[ExI] The Magpie Whisperer

spike at rainier66.com spike at rainier66.com
Tue Jun 22 17:18:09 UTC 2021



From: spike at rainier66.com <spike at rainier66.com> 


>…2: Used tires are an oddball exception to Billw’s rule (because they are more complex than you think (even if you apply and compensate for Billw’s rule.))   spike



How much do you know about used tires?  How complex are they?  I have a theory that they are more complex than either of us think they are.


For instance… if one is a thermoplastics fan or just find this sorta thing cool for any reason (I do) one has looked at the manufacturing of tires.  If you go out and look at your car, notice those little whisker thingies on the sidewalls.  Ever wonder what those are?


Tires are made by injection molding.  Liquid rubber is forced into the mold, so those are holes in the mold made for letting the air out as the rubber comes in.  Some of the rubber goes into the vent holes.  The whisker part that stays with the tire is called a vent sprues.


If one buys used tires, vent sprues are your friends, because they are talkative.  One can tell some things about a used tire if you examine those sprues.


I won’t go into all the sprue clues (because used tires are too complex, even after we apply and compensate for Billw’s rule) but I will just mention this one cool thing.


After the liquid rubber goes into the mold, it is heated and undergoes a kind of one-way chemical reaction called vulcanization, which is analogous to cooking egg where the egg undergoes the Maillard reaction.  In the tire and the egg, you can’t melt it back into liquid with heat.


Tire goes onto car or motorcycle or RV (this last one is included for a reason.)  Over time, vulcanized rubber exposed to air and ultraviolet, the vulcanized rubber oxidizes and becomes brittle.  When the vehicle is rolling, the centrifugal force and turbulent air whip those sprues around.  After the tire is a few years old, the embrittled sprues break off.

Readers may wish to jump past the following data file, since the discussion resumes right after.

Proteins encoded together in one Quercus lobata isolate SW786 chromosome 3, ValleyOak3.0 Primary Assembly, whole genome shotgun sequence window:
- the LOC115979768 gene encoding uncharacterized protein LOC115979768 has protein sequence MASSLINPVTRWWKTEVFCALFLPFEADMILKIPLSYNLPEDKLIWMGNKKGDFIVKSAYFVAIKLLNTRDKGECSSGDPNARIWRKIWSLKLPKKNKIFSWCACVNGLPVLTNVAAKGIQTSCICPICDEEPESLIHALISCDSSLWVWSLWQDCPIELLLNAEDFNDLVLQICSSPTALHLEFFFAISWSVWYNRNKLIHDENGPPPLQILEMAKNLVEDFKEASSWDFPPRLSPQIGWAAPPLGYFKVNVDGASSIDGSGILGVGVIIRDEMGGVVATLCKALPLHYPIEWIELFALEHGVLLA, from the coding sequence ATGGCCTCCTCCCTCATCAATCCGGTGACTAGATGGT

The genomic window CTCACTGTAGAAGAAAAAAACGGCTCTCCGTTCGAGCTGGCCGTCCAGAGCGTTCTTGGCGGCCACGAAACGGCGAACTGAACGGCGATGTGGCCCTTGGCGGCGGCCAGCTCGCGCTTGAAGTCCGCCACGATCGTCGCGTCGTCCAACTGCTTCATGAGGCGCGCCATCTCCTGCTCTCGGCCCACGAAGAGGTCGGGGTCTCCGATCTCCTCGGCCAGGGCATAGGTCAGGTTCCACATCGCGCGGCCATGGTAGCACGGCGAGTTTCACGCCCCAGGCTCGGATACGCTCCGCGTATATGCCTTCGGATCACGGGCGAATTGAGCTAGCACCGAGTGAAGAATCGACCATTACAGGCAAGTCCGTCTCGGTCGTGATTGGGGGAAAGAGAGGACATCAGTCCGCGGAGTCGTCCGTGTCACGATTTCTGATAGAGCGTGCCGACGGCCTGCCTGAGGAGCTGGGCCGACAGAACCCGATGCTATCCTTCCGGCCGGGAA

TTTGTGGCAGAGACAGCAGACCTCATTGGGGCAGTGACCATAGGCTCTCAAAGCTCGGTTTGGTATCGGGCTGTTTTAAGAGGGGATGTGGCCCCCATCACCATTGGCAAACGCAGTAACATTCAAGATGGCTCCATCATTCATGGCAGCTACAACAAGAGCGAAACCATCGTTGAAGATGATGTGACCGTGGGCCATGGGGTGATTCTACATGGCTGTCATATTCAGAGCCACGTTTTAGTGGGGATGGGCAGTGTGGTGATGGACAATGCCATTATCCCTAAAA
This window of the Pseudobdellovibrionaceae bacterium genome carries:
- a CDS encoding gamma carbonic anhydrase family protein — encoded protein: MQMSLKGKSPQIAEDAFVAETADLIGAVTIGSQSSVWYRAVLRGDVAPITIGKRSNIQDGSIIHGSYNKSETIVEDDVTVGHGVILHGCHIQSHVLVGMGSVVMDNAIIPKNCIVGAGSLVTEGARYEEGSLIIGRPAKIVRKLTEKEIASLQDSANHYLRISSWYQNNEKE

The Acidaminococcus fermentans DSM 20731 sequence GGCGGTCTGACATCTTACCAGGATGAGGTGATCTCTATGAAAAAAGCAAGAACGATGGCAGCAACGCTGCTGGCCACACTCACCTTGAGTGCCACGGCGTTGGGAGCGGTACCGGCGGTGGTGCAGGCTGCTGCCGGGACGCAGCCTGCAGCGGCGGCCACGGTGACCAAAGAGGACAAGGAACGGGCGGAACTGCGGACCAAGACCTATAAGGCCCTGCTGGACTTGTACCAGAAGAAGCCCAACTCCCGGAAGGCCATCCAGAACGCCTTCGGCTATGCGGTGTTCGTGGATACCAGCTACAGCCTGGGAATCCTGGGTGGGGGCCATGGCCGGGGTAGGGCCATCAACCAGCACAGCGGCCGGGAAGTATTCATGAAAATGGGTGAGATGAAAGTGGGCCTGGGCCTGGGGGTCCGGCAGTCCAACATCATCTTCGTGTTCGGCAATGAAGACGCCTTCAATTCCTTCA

OK cool, so no mystery, but notice the difference between the sprues on the inside of the tire vs the outside.  If the tire has remaining sprues on the inside but not the outside, then one can estimate the age of the tire if the car has been exposed to sunlight.  Reasoning: the outboard sprues are more exposed to UV which oxidizes the rubber and they break off first.  The outside of the tire might also be exposed to more turbulence, because the undercarriage of the car drags air along (that part I don’t know much about, so it is speculation.)


Take a used tire from a car, compare the sprues one side to the other, and create a ratio of some kind.  Then repeat experiment with a front tire from a motorcycle, where (over time) both sides of the tire see similar UV and turbulence.  Unless the bike is parked outdoors facing east or west consistently, the sprues should be about even, so sprue ratio should be about 1, but the ratio on the car tire should be easily noticeable and not 1.


OK, suppose you have an old ratty ride and you want to score on some cheap used tires.  If two choices have about the same amount of tread left, one would want the newer tire because the rubber is less oxidized.  A prole can tell which is the younger tire by close examination of the mold vent sprues.


There’s a point to all this, which I will reveal if anyone is still reading about something as apparently simple as a used tire (which isn’t simple at all) and asks what is the point of all this, because it has everything to do with used RVs.












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